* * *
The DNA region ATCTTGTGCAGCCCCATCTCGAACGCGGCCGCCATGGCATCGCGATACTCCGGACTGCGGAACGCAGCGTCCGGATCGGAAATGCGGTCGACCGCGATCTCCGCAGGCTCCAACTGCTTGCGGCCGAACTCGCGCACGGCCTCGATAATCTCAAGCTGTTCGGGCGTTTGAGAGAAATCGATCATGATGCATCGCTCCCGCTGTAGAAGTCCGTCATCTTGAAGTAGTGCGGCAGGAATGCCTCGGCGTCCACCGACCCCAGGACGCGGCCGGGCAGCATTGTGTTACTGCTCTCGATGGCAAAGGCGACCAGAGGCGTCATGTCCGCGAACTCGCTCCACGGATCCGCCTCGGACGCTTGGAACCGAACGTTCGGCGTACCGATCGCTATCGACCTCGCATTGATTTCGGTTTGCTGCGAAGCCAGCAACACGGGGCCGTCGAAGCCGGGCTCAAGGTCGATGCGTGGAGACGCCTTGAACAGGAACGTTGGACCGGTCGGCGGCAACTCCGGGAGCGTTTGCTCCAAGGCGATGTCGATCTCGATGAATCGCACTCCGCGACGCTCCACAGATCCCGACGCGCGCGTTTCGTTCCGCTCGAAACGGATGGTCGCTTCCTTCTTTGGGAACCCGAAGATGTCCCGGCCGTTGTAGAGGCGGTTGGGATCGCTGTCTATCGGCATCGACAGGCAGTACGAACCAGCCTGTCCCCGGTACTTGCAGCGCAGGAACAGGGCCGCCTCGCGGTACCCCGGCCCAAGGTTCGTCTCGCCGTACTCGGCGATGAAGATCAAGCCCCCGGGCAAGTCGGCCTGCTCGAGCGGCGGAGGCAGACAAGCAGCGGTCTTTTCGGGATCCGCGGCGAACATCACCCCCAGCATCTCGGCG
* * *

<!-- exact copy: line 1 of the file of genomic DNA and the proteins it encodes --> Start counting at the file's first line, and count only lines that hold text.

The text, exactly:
The DNA region ATCTTGTGCAGCCCCATCTCGAACGCGGCCGCCATGGCATCGCGATACTCCGGACTGCGGAACGCAGCGTCCGGATCGGAAATGCGGTCGACCGCGATCTCCGCAGGCTCCAACTGCTTGCGGCCGAACTCGCGCACGGCCTCGATAATCTCAAGCTGTTCGGGCGTTTGAGAGAAATCGATCATGATGCATCGCTCCCGCTGTAGAAGTCCGTCATCTTGAAGTAGTGCGGCAGGAATGCCTCGGCGTCCACCGACCCCAGGACGCGGCCGGGCAGCATTGTGTTACTGCTCTCGATGGCAAAGGCGACCAGAGGCGTCATGTCCGCGAACTCGCTCCACGGATCCGCCTCGGACGCTTGGAACCGAACGTTCGGCGTACCGATCGCTATCGACCTCGCATTGATTTCGGTTTGCTGCGAAGCCAGCAACACGGGGCCGTCGAAGCCGGGCTCAAGGTCGATGCGTGGAGACGCCTTGAACAGGAACGTTGGACCGGTCGGCGGCAACTCCGGGAGCGTTTGCTCCAAGGCGATGTCGATCTCGATGAATCGCACTCCGCGACGCTCCACAGATCCCGACGCGCGCGTTTCGTTCCGCTCGAAACGGATGGTCGCTTCCTTCTTTGGGAACCCGAAGATGTCCCGGCCGTTGTAGAGGCGGTTGGGATCGCTGTCTATCGGCATCGACAGGCAGTACGAACCAGCCTGTCCCCGGTACTTGCAGCGCAGGAACAGGGCCGCCTCGCGGTACCCCGGCCCAAGGTTCGTCTCGCCGTACTCGGCGATGAAGATCAAGCCCCCGGGCAAGTCGGCCTGCTCGAGCGGCGGAGGCAGACAAGCAGCGGTCTTTTCGGGATCCGCGGCGAACATCACCCCCAGCATCTCGGCG